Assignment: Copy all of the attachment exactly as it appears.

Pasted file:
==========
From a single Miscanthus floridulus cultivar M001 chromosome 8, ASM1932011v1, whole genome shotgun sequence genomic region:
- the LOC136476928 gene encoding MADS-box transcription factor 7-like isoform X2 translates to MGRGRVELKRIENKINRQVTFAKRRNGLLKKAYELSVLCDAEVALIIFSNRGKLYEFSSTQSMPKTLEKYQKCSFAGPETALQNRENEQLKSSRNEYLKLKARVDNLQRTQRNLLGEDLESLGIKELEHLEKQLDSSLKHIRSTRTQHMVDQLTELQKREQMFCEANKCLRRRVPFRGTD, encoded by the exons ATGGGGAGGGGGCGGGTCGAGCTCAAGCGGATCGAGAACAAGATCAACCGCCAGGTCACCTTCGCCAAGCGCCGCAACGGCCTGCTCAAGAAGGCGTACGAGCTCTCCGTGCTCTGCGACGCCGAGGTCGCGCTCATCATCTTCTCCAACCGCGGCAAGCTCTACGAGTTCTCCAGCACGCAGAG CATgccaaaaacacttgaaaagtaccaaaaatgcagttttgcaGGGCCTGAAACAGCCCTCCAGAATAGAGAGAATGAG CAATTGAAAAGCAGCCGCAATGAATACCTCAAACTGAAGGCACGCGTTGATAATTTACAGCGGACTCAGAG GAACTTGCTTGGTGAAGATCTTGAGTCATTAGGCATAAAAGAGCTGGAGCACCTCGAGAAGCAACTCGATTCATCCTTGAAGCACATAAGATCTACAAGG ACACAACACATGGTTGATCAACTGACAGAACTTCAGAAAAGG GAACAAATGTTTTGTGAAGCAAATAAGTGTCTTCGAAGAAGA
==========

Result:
From a single Miscanthus floridulus cultivar M001 chromosome 8, ASM1932011v1, whole genome shotgun sequence genomic region:
- the LOC136476928 gene encoding MADS-box transcription factor 7-like isoform X2 translates to MGRGRVELKRIENKINRQVTFAKRRNGLLKKAYELSVLCDAEVALIIFSNRGKLYEFSSTQSMPKTLEKYQKCSFAGPETALQNRENEQLKSSRNEYLKLKARVDNLQRTQRNLLGEDLESLGIKELEHLEKQLDSSLKHIRSTRTQHMVDQLTELQKREQMFCEANKCLRRRVPFRGTD, encoded by the exons ATGGGGAGGGGGCGGGTCGAGCTCAAGCGGATCGAGAACAAGATCAACCGCCAGGTCACCTTCGCCAAGCGCCGCAACGGCCTGCTCAAGAAGGCGTACGAGCTCTCCGTGCTCTGCGACGCCGAGGTCGCGCTCATCATCTTCTCCAACCGCGGCAAGCTCTACGAGTTCTCCAGCACGCAGAG CATgccaaaaacacttgaaaagtaccaaaaatgcagttttgcaGGGCCTGAAACAGCCCTCCAGAATAGAGAGAATGAG CAATTGAAAAGCAGCCGCAATGAATACCTCAAACTGAAGGCACGCGTTGATAATTTACAGCGGACTCAGAG GAACTTGCTTGGTGAAGATCTTGAGTCATTAGGCATAAAAGAGCTGGAGCACCTCGAGAAGCAACTCGATTCATCCTTGAAGCACATAAGATCTACAAGG ACACAACACATGGTTGATCAACTGACAGAACTTCAGAAAAGG GAACAAATGTTTTGTGAAGCAAATAAGTGTCTTCGAAGAAGA